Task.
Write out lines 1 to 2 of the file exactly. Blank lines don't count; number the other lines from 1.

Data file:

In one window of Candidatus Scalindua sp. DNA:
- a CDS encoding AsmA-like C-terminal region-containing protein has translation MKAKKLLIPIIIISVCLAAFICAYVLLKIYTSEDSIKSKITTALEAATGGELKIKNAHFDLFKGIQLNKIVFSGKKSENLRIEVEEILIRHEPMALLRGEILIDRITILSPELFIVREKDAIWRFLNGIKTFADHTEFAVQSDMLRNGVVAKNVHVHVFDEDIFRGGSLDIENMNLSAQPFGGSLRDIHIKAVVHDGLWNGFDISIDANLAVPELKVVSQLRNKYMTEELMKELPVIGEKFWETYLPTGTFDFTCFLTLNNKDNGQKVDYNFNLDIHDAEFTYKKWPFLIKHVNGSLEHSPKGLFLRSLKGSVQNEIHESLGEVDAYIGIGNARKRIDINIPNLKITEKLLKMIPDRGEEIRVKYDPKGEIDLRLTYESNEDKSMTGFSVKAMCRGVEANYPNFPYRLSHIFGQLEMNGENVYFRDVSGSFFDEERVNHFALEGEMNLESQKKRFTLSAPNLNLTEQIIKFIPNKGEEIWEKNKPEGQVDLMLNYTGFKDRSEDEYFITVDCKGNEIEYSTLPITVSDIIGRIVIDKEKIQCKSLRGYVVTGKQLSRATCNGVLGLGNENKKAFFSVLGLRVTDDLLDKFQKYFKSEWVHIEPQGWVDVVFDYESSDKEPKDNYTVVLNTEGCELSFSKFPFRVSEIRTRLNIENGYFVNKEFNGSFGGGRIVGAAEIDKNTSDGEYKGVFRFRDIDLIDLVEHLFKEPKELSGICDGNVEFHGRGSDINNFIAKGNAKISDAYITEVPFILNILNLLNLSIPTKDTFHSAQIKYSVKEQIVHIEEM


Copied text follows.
In one window of Candidatus Scalindua sp. DNA:
- a CDS encoding AsmA-like C-terminal region-containing protein has translation MKAKKLLIPIIIISVCLAAFICAYVLLKIYTSEDSIKSKITTALEAATGGELKIKNAHFDLFKGIQLNKIVFSGKKSENLRIEVEEILIRHEPMALLRGEILIDRITILSPELFIVREKDAIWRFLNGIKTFADHTEFAVQSDMLRNGVVAKNVHVHVFDEDIFRGGSLDIENMNLSAQPFGGSLRDIHIKAVVHDGLWNGFDISIDANLAVPELKVVSQLRNKYMTEELMKELPVIGEKFWETYLPTGTFDFTCFLTLNNKDNGQKVDYNFNLDIHDAEFTYKKWPFLIKHVNGSLEHSPKGLFLRSLKGSVQNEIHESLGEVDAYIGIGNARKRIDINIPNLKITEKLLKMIPDRGEEIRVKYDPKGEIDLRLTYESNEDKSMTGFSVKAMCRGVEANYPNFPYRLSHIFGQLEMNGENVYFRDVSGSFFDEERVNHFALEGEMNLESQKKRFTLSAPNLNLTEQIIKFIPNKGEEIWEKNKPEGQVDLMLNYTGFKDRSEDEYFITVDCKGNEIEYSTLPITVSDIIGRIVIDKEKIQCKSLRGYVVTGKQLSRATCNGVLGLGNENKKAFFSVLGLRVTDDLLDKFQKYFKSEWVHIEPQGWVDVVFDYESSDKEPKDNYTVVLNTEGCELSFSKFPFRVSEIRTRLNIENGYFVNKEFNGSFGGGRIVGAAEIDKNTSDGEYKGVFRFRDIDLIDLVEHLFKEPKELSGICDGNVEFHGRGSDINNFIAKGNAKISDAYITEVPFILNILNLLNLSIPTKDTFHSAQIKYSVKEQIVHIEEM